By Pricila Flores and Zoe Null
Look in any remotely secluded place on campus and the $22 billion vaping industry’s effect on San Marin becomes apparent. The continuous wave of illegal usage at San Marin has posed a new problem for the administration. Currently there is no board policy specific to vaping, leading students to think that it is acceptable for them to possess vaping devices on campus.
Vaping is prevalent everywhere. According to a recent survey in Marin County, 47 percent of all 11th graders have tried vaping, and 28 percent vape regularly. These numbers have doubled in the past two years. This increase in vaping has also led to more high school students becoming addicted.
“We have consistent disciplinary issues with vaping,” Assistant Principal Mike Casper said. “It’s mainly our younger students, boys and underclassmen that seem to be the ones who are getting caught for it.”
Due to the rise in student use of vaping devices, Casper is currently working with Superintendent Jim Hogeboom to create a board policy for punishment related to vaping. Casper hopes to be proactive in addressing this issue.
“There are no excuses, when we find it your kid is going to get jammed up,” Casper said. “Keep this away from school. Period. End of story.”
The school board already has policies for tobacco, marijuana and alcohol, which are used as a base to punish students who are caught vaping. Vape pens can hold different types of liquid, including cannabis oil and flavored nicotine juice, which fall into the categories that the school board has already established repercussions for. Last year, however, Novato passed a bill banning the sale of flavored tobacco that has not yet gone into effect. The city believes this will crack down on vaping, making it the schools’ decision for the extent of the punishment.
“For vape pens or Juuls, I always give them [possession of] drug paraphernalia
[punishments],” Casper said.
The punishments given to students charged with the possession of drug paraphernalia can vary. It can either be a one to five day suspension or a trial taken to restorative justice if they are first-time offenders. Casper said it is challenging to gauge the seriousness of a drug offense because he has trouble identifying what the confiscated pods or vape pens contain.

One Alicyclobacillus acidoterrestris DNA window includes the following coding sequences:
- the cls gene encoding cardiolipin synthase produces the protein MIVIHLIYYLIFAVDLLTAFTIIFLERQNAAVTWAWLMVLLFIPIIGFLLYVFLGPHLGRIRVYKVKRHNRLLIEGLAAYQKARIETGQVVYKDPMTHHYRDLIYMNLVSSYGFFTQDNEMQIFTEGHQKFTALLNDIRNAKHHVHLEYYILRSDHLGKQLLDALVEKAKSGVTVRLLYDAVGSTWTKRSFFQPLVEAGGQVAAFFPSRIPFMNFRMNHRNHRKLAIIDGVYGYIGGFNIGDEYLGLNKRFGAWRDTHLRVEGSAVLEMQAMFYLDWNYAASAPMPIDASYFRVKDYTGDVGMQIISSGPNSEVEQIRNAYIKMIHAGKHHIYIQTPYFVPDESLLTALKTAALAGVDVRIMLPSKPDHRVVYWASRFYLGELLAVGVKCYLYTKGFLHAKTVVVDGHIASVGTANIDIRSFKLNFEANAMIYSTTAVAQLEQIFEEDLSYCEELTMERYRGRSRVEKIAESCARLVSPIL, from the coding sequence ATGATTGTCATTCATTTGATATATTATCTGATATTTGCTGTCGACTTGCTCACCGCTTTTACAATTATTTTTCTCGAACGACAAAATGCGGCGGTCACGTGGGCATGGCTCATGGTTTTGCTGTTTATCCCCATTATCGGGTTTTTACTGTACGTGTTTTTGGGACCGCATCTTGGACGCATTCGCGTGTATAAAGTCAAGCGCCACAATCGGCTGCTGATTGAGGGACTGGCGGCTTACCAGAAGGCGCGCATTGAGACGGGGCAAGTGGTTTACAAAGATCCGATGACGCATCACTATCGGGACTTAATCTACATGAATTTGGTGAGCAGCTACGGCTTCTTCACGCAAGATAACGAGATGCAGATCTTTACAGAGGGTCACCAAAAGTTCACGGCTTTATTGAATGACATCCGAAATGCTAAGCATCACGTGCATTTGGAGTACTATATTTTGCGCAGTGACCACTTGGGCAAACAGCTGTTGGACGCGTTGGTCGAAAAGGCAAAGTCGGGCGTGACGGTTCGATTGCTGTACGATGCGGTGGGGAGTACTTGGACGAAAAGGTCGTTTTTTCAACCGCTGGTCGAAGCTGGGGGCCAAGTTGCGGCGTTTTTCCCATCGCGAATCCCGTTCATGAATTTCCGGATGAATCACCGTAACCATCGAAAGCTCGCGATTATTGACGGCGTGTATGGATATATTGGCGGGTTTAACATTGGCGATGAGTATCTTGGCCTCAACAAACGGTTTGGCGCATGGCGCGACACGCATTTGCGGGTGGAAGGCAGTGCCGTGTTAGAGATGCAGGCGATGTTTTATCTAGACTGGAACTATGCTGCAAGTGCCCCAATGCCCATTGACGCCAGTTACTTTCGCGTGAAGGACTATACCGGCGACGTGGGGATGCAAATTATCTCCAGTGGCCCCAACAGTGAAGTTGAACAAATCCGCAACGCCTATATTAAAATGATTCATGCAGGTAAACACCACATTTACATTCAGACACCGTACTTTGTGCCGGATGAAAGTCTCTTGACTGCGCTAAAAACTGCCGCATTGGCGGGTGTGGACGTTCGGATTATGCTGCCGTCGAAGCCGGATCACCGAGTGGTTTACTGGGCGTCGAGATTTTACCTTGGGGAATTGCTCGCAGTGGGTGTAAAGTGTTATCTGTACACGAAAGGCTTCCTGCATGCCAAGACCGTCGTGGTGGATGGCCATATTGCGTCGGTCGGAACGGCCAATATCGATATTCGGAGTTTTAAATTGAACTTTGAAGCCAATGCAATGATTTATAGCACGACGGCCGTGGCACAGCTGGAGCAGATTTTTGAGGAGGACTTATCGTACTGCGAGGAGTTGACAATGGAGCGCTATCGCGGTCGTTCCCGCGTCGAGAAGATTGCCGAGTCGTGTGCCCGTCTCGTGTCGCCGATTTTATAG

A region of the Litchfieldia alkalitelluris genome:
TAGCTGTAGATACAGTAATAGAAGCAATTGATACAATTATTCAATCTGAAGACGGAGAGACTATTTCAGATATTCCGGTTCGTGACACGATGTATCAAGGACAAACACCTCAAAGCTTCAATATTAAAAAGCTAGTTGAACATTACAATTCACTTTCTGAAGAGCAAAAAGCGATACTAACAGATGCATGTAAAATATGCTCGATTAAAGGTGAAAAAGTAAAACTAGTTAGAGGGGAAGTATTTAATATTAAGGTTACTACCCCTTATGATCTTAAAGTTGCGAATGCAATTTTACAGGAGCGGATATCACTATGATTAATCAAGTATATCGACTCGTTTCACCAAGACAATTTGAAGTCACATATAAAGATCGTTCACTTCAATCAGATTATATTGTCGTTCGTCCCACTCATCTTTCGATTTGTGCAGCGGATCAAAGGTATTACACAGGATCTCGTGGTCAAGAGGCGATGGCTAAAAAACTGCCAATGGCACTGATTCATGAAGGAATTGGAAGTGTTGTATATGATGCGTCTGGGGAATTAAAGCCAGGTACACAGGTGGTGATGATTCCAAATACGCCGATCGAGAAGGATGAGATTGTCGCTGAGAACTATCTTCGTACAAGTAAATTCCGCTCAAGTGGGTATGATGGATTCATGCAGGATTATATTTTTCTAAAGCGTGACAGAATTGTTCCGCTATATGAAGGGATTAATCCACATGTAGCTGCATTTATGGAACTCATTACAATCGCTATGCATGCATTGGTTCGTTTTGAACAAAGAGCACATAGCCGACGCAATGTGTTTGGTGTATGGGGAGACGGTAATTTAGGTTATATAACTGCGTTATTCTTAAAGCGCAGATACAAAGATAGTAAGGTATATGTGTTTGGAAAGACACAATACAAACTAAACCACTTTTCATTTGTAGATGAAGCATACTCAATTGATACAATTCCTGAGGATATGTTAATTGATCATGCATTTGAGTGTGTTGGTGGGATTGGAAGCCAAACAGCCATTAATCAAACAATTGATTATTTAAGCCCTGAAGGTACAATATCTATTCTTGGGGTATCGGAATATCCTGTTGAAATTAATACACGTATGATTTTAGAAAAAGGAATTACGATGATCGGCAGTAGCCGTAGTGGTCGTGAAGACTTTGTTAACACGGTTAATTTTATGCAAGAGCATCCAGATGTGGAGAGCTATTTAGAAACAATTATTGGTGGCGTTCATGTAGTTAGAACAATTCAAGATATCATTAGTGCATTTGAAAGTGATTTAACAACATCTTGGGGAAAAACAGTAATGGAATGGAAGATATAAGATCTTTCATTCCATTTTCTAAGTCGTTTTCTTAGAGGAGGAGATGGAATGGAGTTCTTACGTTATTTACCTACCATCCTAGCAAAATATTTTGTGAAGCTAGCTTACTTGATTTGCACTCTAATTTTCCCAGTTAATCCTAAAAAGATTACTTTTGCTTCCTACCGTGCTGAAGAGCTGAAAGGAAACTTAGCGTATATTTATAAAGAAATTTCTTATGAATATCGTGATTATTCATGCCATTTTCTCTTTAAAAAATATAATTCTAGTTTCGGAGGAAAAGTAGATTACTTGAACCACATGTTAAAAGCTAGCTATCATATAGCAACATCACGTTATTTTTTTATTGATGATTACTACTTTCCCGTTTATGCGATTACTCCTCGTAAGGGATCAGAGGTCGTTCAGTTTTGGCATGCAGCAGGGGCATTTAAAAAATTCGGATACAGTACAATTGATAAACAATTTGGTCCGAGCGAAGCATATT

“I have an okay idea of what’s in those [pods] but I can’t testify to it; I don’t know,” Casper said.
To combat the surge of students vaping on campus, San Marin hosted a parent information night on October 24. All parents were welcome, including those that did not have students who attend San Marin.
During the information night, Jasmine Geraty, a youth tobacco prevention consultant for Bay Area Community Resources, accompanied by a Terra Linda High School senior intern, gave a presentation exhibiting the chemicals in vape pens, the marketing strategies companies use and what can happen to a teenager’s brain as a result of vaping. After the presentation was over, parents asked questions.
Many of the parent’s questions pertained to where the students got Juuls. There was also concern regarding the lack of consistency with the punishment for vaping. Some parents wondered why some students are not getting kicked off of sports teams for the 40-day probation period that others receive.
When Principal Mark Sims coached basketball at his previous schools, he said he was “heavy-handed” with his punishments. However, he would keep students that had been caught with drugs or alcohol on the team, because for some of them, the only way to “keep them off the streets doing more drugs” was to keep them on the team.
“It is ultimately up to the coaches to decide the punishment,” Sims said, adding that some coaches have done a “great job” and some have not.
The lack of punishment has caused parents and the members of the school board to take a more active role in the prevention of vaping at San Marin. Parent school board members believe that since they were able to reduce the alcohol problem by taking it to the city, the same tactic will be successful again.
Some parents also believe that their children do not realize that there are repercussions for vaping on and off of campus. A majority of the parents believe there needs to be more education to prevent vaping. At the information night, parents voiced their own ideas on how to crack down on vaping.
“When we catch kids vaping, it’s the same kids that go into bathrooms during
break that meet up, bring a lot of attention to themselves, do it in the bathrooms for some reason, and get caught,” Casper said.